Temple Grandin can be proud of the fact that she has devised ways of respecting the animals whilst they are alive and giving them a painless and instantaneous death.

I eat meat myself, but I increasingly buy it from farms that breed their animals humanely and in good conditions of comfort and health. I eat very little beef or lamb, and tend to eat more pork and chicken. I know that pigs are killed properly and cleanly because they are not eaten by our non-Christian monotheistic brethren. Her view of death has been to a great extent formed by the slaughterhouse but also by accounts of near-death experiences of people whose brains were totally flat lined. As a visual thinker, formal religion makes little sense to her, but she has this original approach to death which is as inevitable for us as for the steer in the slaughterhouse.

She is a fascinating person to listen to, so logical and tidy in her thought processes. I will be watching more videos of her talks and interviews. She can be quite intimidating with her chiselled and gaunt face and her twangy accent. Above all, she makes the point that however much we are held back by disability, we can all succeed by working hard and applying ourselves. Instead of getting addicted to video games, young aspies and ASD people need to learn skills and do something they are really good at. Schools seem to be improving in this respect as I could not know in the 1960’s and 70’s when we were just upbraided and punished for laziness or disobedience to authority. No one gets it served up on a plate. We all have to work hard. The world doesn’t owe us a living! It is said that Mozart didn’t get “inspirations” when composing his music – but worked long and gruelling hours. I know what it’s like to work in a counter-subject in a coherent chordal progression, and produce something that has form – and above all beauty. Good old-fashioned work seems a little out of date these days – but this is the way for us all, whether we are “on the spectrum” or “neurotypical”.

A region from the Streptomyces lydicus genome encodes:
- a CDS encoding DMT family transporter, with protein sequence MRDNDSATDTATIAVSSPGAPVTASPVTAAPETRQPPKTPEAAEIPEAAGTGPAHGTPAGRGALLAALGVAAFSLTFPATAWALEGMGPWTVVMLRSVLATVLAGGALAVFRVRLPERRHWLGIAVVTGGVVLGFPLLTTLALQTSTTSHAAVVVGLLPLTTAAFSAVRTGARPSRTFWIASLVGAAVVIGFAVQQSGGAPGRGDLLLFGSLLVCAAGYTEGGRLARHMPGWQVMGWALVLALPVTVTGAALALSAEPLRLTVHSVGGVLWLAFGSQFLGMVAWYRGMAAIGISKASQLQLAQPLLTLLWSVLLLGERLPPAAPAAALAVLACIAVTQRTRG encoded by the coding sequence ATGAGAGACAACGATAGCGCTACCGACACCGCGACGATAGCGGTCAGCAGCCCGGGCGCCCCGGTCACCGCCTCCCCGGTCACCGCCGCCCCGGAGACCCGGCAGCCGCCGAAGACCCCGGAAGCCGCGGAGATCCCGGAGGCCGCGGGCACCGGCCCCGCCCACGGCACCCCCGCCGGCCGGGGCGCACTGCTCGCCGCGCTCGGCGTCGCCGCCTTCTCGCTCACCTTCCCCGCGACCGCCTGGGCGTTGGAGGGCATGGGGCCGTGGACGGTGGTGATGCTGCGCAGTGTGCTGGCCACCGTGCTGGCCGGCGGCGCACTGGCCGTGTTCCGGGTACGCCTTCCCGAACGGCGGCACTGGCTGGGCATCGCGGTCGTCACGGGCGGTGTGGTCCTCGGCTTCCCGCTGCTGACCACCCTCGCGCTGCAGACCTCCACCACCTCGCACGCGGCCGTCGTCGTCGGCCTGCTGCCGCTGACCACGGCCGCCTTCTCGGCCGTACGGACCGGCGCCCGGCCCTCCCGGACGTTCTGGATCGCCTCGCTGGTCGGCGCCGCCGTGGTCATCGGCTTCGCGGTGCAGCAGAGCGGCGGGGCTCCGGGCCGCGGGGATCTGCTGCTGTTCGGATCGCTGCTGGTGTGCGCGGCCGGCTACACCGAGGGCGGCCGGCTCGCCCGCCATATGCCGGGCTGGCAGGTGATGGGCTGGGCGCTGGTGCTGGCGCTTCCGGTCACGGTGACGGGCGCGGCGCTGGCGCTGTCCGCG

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2 Responses to Temple Grandin

  1. Fr. David Marriott SSC says:

    My father started a meat manufacturing business which, by the time I was approaching teenage years, in the 1950’s was a successful ‘small business’. To supply the raw material for the work meant buying trips to various local abattoirs, and on occasion, I accompanied my father. At that time, ‘halal’ was unknown, but at the Manchester abattoir, there were facilities for the very similar ‘kosher’ method of slaughter of animals. Indeed, the Rabbi was present on one occasion, with an extremely sharp knife!

    Even then, there had been numerous debates in parliament about the potential for increased suffering caused by the use of the ‘kosher’ method of killing: it is clear that the argument will not go away, until all come to accept the vision of the sheet which was lowered to St. Peter as he prayed on the roof of Simon the Tanner’s house in Joppa.

    • A part of my father’s work as a veterinary surgeon was meat inspection at the local slaughterhouse and others in the region. Even in the 1960’s, all the animals were humanely stunned. My father always said how opposed he was to Kosher and Halal slaughter. Of course it is a part of Judaism and Islam, but this is one area where religious freedom in this domain (on the basis of prevention of cruelty to animals) should not apply in the western world. I don’t find anything in the Old Testament to say that the animal must be conscious when it is bled. A stunned animal is still alive but in a state of medical anaesthesia, therefore cannot feel pain, provided it is bled within about 30 seconds of being stunned. The legal ban on slaughter without stunning should be universal.